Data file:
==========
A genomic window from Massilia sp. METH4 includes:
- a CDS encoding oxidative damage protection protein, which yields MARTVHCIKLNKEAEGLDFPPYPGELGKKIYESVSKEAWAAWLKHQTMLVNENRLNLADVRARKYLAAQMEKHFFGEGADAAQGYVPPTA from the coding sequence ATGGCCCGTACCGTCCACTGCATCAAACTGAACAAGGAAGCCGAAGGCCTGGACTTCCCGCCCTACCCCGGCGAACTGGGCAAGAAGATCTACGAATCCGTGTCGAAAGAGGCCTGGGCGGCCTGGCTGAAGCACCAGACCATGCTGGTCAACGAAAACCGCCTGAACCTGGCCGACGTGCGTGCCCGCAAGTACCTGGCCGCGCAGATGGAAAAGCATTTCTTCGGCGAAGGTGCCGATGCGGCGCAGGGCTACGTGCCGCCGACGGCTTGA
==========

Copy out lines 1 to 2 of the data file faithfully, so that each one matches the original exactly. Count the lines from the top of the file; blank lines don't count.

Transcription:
A genomic window from Massilia sp. METH4 includes:
- a CDS encoding oxidative damage protection protein, which yields MARTVHCIKLNKEAEGLDFPPYPGELGKKIYESVSKEAWAAWLKHQTMLVNENRLNLADVRARKYLAAQMEKHFFGEGADAAQGYVPPTA from the coding sequence ATGGCCCGTACCGTCCACTGCATCAAACTGAACAAGGAAGCCGAAGGCCTGGACTTCCCGCCCTACCCCGGCGAACTGGGCAAGAAGATCTACGAATCCGTGTCGAAAGAGGCCTGGGCGGCCTGGCTGAAGCACCAGACCATGCTGGTCAACGAAAACCGCCTGAACCTGGCCGACGTGCGTGCCCGCAAGTACCTGGCCGCGCAGATGGAAAAGCATTTCTTCGGCGAAGGTGCCGATGCGGCGCAGGGCTACGTGCCGCCGACGGCTTGA